Oct 2, 2018
This episode features:
-Why men perceive more sexuality in women’s behavior than women say they intend
-Several opportunities to test your own biases
-Examples of how both evolutionary psychologists and social psychologists have explained bias the wrong way
-Why it’s unsatisfactory to say that we have false beliefs in order to “make ourselves feel good”
-Why do people ignore basic probability theory
-Why are people bad at abstract logic
-How to make people much better at logic problems
-An explanation of the famous “Linda Problem”
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Cosmides, L. (1989). The logic of social exchange: Has natural selection shaped how humans reason? Studies with the Wason selection task. Cognition, 31(3), 187-276.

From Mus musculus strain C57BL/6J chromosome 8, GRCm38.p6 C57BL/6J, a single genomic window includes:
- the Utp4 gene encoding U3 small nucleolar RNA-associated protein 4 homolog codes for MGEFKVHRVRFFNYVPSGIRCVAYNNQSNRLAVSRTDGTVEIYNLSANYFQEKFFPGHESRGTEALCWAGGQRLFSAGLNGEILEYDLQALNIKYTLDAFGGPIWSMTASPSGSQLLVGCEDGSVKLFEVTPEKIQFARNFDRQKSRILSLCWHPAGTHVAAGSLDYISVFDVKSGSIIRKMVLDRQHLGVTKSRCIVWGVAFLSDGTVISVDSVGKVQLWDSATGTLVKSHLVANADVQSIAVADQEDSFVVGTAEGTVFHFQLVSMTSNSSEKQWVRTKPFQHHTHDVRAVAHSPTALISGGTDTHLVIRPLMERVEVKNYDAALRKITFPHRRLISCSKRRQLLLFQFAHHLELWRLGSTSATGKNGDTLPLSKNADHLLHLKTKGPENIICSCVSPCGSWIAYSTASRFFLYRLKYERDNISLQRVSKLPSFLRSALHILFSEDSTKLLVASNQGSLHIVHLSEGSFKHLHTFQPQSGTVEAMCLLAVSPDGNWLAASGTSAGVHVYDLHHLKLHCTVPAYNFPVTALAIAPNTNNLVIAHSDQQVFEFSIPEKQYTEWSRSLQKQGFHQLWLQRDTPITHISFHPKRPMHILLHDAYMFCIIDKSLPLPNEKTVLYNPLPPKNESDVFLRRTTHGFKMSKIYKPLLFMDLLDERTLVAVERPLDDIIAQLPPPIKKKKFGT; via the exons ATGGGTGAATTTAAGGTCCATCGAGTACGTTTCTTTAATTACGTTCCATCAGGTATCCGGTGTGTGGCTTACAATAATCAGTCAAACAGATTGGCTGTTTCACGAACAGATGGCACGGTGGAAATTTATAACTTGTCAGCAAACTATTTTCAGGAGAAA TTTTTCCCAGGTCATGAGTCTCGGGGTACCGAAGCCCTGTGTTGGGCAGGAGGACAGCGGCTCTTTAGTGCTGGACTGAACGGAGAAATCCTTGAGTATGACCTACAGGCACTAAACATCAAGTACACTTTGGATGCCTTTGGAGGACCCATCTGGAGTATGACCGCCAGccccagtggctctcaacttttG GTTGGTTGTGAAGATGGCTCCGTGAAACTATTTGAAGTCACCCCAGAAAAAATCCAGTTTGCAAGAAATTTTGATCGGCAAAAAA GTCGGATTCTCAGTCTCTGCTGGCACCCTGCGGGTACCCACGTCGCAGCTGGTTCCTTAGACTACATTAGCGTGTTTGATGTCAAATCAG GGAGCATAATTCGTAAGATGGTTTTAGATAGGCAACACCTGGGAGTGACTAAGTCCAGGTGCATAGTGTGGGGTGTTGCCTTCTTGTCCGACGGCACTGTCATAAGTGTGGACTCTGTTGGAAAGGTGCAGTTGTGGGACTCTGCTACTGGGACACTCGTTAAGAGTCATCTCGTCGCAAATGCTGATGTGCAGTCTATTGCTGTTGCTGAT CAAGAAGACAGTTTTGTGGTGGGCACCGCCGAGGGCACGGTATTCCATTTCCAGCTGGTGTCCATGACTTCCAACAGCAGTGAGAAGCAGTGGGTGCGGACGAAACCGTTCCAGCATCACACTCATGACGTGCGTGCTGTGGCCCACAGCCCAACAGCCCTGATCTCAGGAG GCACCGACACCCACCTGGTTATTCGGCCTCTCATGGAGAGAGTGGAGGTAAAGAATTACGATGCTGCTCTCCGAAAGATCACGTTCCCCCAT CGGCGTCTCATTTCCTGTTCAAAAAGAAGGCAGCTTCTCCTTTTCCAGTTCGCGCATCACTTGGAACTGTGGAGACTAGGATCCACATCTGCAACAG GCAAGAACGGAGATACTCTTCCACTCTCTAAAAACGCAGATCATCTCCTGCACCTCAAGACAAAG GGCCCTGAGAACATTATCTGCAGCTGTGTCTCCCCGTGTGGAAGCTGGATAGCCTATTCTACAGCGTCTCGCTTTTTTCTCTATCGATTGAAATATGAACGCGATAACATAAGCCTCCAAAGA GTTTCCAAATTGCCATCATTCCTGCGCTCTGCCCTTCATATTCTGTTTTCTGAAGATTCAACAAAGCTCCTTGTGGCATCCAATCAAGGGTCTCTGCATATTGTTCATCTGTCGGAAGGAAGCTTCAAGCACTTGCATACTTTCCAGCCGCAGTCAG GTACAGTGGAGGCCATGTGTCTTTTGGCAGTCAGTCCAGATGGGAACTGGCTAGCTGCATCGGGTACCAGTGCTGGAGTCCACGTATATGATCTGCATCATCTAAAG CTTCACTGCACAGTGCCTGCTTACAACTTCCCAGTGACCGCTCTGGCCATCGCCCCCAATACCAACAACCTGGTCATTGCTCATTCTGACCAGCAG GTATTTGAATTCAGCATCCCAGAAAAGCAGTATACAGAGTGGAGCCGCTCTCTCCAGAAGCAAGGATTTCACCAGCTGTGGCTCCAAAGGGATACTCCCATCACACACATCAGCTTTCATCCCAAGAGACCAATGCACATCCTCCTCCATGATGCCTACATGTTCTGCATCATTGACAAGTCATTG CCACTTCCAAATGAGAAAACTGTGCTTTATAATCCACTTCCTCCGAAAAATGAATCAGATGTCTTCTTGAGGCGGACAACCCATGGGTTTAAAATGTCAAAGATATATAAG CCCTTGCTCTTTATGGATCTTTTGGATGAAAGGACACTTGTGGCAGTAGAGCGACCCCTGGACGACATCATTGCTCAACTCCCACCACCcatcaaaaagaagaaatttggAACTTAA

Cosmides, L., Barrett, H. C., & Tooby, J. (2010). Adaptive specializations, social exchange, and the evolution of human intelligence. Proceedings of the National Academy of Sciences, 200914623.
Fiddick, L., Cosmides, L., & Tooby, J. (2000). No interpretation without representation: The role of domain-specific representations and inferences in the Wason selection task. Cognition, 77(1), 1-79.
Haselton, M. G., & Buss, D. M. (2000). Error management theory: A new perspective on biases in cross-sex mind reading. Journal of Personality and Social Psychology, 78, 81–91
Haselton, M. G., Nettle, D., & Murray, D. R. (2015). The evolution of cognitive bias. The handbook of evolutionary psychology, 1-20.
Kahneman, D. (2011). Thinking, fast and slow. London: Penguin Books.
Perilloux, C., & Kurzban, R. (2015). Do men overperceive women’s sexual interest?. Psychological Science, 26(1), 70-77.
Check This Rec:
Carroll, S. M. (2018). Why Is There Something, Rather Than Nothing?. arXiv preprint arXiv:1802.02231.